Quote Originally Posted by landmariner View Post
    I was there during late-September 2019, a great stop-off on a scenic routing from Santa Fe to Mesa Verde NP. The leaves were still green!
    Attachment 4961
    Attachment 4962
    P.S. Photos added as mini versions. How do I load regular size?
    Quote Originally Posted by Rick Quinn View Post
    The image looks fine when you click on it. Photos uploaded through the post editor are automatically reduced in size; If you want your image displayed at full-width, you have to upload it to a web-based photo sharing site, like Flickr or equivalent, and then embed a link to it in your post. (If Mark sees this, he might have other, or more specific suggestions/instructions.)

    What route did you take from Santa Fe to Farmington? I'm beginning to detect a theme to the Southwestern portion of your last year's excursion: Bandelier, Aztec Ruins, Mesa Verde? Landmariner, you're a road tripper after my own heart!


    Rick
    Good grief...did we all do the same trip last fall?

    South Rim Grand Canyon which was added when temps in Petrified Forest were predicted to be in the high 90's and to hot to do a couple of days hiking, we did do 1/2 day in at Petrified Forest in route to Santa Fe where we visited Bandelier and other sites I might want to use as a "where am i". Then moved to Farmington to do Chaco and Bitis Badlands but as I've mentioned Bitis was rained out so we ended up going to Salmon Ruins and Aztec National Monument! We then moved to Mesa Verde where we did the Durango Train ride, the Millon Dollar Highway circle to see the fall colors, Hoovenweep and from there we spent time in Moab and Capitol Reef before heading home.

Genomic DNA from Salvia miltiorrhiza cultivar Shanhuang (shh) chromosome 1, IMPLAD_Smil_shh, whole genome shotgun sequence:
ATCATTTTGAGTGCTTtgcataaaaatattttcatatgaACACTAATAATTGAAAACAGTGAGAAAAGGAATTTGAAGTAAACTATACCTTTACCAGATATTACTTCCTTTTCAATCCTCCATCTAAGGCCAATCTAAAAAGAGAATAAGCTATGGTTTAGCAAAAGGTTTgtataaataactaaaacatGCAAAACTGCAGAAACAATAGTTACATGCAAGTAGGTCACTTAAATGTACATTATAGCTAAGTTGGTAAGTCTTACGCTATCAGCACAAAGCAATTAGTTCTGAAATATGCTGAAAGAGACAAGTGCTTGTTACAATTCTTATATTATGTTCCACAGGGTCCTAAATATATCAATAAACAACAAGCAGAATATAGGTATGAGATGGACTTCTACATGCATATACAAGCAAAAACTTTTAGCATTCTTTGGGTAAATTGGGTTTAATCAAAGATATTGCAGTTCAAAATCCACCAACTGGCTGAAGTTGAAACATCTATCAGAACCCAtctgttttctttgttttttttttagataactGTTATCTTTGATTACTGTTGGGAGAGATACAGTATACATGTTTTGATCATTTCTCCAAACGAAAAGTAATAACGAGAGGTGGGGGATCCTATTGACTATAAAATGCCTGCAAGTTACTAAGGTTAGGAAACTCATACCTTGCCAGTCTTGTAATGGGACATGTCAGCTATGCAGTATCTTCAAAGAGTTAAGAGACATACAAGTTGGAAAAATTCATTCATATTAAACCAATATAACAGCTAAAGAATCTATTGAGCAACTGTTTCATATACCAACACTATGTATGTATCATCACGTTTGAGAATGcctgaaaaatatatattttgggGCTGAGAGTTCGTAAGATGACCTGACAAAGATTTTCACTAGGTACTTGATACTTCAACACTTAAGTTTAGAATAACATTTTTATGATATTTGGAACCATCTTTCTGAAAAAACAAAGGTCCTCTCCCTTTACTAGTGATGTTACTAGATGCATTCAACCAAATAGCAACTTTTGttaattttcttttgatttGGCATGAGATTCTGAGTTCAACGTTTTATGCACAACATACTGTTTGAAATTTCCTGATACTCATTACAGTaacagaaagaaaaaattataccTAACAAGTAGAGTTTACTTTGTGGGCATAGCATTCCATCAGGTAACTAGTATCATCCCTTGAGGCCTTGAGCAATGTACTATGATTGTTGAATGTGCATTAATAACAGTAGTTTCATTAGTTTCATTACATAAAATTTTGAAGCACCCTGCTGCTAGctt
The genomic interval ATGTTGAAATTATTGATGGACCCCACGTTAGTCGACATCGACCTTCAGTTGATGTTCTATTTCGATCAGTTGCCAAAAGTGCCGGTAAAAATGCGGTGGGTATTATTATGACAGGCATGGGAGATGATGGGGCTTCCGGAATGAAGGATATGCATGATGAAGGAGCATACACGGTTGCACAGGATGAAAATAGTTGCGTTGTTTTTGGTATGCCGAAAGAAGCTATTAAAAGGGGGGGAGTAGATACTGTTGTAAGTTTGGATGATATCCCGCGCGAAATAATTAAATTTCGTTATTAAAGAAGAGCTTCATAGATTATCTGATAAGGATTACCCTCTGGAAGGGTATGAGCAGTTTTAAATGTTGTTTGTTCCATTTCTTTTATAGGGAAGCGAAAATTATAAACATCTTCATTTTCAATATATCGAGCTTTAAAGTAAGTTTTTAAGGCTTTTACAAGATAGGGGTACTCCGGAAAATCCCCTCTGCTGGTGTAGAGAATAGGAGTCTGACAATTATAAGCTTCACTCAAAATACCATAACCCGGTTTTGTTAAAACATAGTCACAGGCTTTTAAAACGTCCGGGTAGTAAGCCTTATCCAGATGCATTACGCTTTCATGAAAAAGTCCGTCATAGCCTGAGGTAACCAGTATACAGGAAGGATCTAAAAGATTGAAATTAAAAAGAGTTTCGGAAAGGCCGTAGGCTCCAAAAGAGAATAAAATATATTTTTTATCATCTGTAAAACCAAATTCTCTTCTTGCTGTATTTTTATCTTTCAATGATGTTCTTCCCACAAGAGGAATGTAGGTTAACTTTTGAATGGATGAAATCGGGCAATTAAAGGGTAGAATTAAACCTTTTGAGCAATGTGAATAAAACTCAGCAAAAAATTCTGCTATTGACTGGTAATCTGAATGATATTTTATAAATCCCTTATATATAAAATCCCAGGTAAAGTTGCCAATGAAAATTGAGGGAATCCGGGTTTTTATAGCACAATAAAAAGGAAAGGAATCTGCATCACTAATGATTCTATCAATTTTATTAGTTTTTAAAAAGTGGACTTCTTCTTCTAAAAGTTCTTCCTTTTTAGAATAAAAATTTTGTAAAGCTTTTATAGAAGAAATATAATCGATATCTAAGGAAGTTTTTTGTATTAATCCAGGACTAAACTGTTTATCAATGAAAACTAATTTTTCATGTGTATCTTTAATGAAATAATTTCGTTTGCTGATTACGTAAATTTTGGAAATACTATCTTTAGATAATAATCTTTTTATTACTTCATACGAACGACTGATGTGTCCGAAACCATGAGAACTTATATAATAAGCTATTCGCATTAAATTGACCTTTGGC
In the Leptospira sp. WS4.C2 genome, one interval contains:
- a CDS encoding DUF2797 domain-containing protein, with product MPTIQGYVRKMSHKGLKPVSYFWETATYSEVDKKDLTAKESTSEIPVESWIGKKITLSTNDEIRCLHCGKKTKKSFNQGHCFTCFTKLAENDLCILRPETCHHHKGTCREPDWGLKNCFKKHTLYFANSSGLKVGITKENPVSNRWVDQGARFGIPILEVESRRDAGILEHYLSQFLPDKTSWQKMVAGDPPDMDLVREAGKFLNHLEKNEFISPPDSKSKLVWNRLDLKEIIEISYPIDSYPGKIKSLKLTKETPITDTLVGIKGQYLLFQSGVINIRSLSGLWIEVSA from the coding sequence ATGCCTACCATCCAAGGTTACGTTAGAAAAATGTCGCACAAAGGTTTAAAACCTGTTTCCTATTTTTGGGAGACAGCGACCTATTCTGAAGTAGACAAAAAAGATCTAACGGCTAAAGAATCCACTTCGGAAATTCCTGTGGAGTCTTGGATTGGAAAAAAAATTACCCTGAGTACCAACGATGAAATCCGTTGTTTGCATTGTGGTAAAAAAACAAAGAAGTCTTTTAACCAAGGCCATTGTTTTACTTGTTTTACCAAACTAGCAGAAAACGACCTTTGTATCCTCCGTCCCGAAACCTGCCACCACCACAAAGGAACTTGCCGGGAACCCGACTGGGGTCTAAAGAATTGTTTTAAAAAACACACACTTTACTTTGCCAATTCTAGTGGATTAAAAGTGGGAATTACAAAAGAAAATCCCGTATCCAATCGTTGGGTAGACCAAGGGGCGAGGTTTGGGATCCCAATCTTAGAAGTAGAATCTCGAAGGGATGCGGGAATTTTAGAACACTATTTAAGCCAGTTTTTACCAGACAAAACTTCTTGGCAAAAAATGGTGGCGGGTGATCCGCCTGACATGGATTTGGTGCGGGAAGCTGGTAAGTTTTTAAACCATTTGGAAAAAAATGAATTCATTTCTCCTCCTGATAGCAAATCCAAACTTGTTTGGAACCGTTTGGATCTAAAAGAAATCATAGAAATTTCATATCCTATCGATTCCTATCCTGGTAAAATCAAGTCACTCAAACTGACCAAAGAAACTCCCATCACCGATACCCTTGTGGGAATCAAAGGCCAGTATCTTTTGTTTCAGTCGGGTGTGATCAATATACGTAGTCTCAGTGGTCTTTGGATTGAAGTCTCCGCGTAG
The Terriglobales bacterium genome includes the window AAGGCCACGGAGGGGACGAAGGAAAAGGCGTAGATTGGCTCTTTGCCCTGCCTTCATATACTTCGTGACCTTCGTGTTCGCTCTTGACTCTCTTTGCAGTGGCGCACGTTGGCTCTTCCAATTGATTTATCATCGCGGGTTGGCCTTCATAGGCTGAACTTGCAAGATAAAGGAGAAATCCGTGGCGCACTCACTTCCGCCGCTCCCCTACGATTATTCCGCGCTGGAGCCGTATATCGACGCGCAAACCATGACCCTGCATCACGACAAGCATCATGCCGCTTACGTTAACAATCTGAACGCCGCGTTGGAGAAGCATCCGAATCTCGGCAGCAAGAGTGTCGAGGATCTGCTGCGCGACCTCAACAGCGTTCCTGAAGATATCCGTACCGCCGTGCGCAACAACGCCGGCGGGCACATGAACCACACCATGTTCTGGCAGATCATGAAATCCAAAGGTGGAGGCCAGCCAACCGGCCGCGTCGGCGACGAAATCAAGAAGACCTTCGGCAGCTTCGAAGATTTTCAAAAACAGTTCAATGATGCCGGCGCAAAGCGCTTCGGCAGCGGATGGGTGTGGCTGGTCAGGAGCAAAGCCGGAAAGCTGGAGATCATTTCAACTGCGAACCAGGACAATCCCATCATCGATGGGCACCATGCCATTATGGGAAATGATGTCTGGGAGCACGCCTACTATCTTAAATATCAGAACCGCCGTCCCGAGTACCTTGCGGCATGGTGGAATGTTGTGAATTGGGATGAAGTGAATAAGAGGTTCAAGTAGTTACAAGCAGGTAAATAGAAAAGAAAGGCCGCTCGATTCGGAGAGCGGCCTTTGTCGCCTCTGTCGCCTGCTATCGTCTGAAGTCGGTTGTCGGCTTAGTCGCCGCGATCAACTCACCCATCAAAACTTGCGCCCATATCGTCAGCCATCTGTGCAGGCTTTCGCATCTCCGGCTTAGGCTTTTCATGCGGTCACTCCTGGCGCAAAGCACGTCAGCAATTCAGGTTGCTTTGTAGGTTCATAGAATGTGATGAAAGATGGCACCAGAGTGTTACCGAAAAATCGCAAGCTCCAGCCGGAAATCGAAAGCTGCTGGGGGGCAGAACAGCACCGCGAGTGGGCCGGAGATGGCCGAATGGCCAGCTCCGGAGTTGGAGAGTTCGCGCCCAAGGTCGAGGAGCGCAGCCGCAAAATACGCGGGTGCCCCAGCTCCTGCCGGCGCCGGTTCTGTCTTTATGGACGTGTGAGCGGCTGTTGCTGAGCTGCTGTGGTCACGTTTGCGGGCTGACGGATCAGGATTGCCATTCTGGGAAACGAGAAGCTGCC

My picture of Aztec is from 9-15-19 and the cottonwoods were still green!



    Utahtea

  6. Default

    Quote Originally Posted by landmariner View Post
    I was there during late-September 2019, a great stop-off on a scenic routing from Santa Fe to Mesa Verde NP. The leaves were still green!


    P.S. Photos added as mini versions. How do I load regular size?
    Quote Originally Posted by Rick Quinn View Post
    The image looks fine when you click on it. Photos uploaded through the post editor are automatically reduced in size; If you want your image displayed at full-width, you have to upload it to a web-based photo sharing site, like Flickr or equivalent, and then embed a link to it in your post. (If Mark sees this, he might have other, or more specific suggestions/instructions.)

    What route did you take from Santa Fe to Farmington? I'm beginning to detect a theme to the Southwestern portion of your last year's excursion: Bandelier, Aztec Ruins, Mesa Verde? Landmariner, you're a road tripper after my own heart!